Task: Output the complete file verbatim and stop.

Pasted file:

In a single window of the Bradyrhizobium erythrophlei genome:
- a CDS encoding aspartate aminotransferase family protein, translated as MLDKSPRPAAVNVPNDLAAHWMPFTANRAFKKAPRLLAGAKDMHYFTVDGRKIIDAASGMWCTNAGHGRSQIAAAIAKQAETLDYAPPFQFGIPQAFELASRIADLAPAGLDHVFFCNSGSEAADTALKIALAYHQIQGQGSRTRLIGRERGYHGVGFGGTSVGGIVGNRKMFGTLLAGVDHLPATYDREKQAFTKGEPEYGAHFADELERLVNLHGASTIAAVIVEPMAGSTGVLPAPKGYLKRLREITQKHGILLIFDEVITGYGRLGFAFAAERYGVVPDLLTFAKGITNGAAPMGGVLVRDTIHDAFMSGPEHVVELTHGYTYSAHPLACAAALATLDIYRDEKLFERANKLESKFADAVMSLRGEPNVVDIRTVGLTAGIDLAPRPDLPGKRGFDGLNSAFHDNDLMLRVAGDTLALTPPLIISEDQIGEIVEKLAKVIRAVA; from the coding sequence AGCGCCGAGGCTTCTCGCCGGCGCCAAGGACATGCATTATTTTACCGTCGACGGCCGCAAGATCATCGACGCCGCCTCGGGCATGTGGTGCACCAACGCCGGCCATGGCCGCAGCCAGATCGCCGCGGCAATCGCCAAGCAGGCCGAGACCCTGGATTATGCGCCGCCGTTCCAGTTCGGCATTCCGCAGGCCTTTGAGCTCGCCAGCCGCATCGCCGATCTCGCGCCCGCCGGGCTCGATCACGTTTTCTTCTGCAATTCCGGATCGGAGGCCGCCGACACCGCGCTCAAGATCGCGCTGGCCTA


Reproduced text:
In a single window of the Bradyrhizobium erythrophlei genome:
- a CDS encoding aspartate aminotransferase family protein, translated as MLDKSPRPAAVNVPNDLAAHWMPFTANRAFKKAPRLLAGAKDMHYFTVDGRKIIDAASGMWCTNAGHGRSQIAAAIAKQAETLDYAPPFQFGIPQAFELASRIADLAPAGLDHVFFCNSGSEAADTALKIALAYHQIQGQGSRTRLIGRERGYHGVGFGGTSVGGIVGNRKMFGTLLAGVDHLPATYDREKQAFTKGEPEYGAHFADELERLVNLHGASTIAAVIVEPMAGSTGVLPAPKGYLKRLREITQKHGILLIFDEVITGYGRLGFAFAAERYGVVPDLLTFAKGITNGAAPMGGVLVRDTIHDAFMSGPEHVVELTHGYTYSAHPLACAAALATLDIYRDEKLFERANKLESKFADAVMSLRGEPNVVDIRTVGLTAGIDLAPRPDLPGKRGFDGLNSAFHDNDLMLRVAGDTLALTPPLIISEDQIGEIVEKLAKVIRAVA; from the coding sequence AGCGCCGAGGCTTCTCGCCGGCGCCAAGGACATGCATTATTTTACCGTCGACGGCCGCAAGATCATCGACGCCGCCTCGGGCATGTGGTGCACCAACGCCGGCCATGGCCGCAGCCAGATCGCCGCGGCAATCGCCAAGCAGGCCGAGACCCTGGATTATGCGCCGCCGTTCCAGTTCGGCATTCCGCAGGCCTTTGAGCTCGCCAGCCGCATCGCCGATCTCGCGCCCGCCGGGCTCGATCACGTTTTCTTCTGCAATTCCGGATCGGAGGCCGCCGACACCGCGCTCAAGATCGCGCTGGCCTA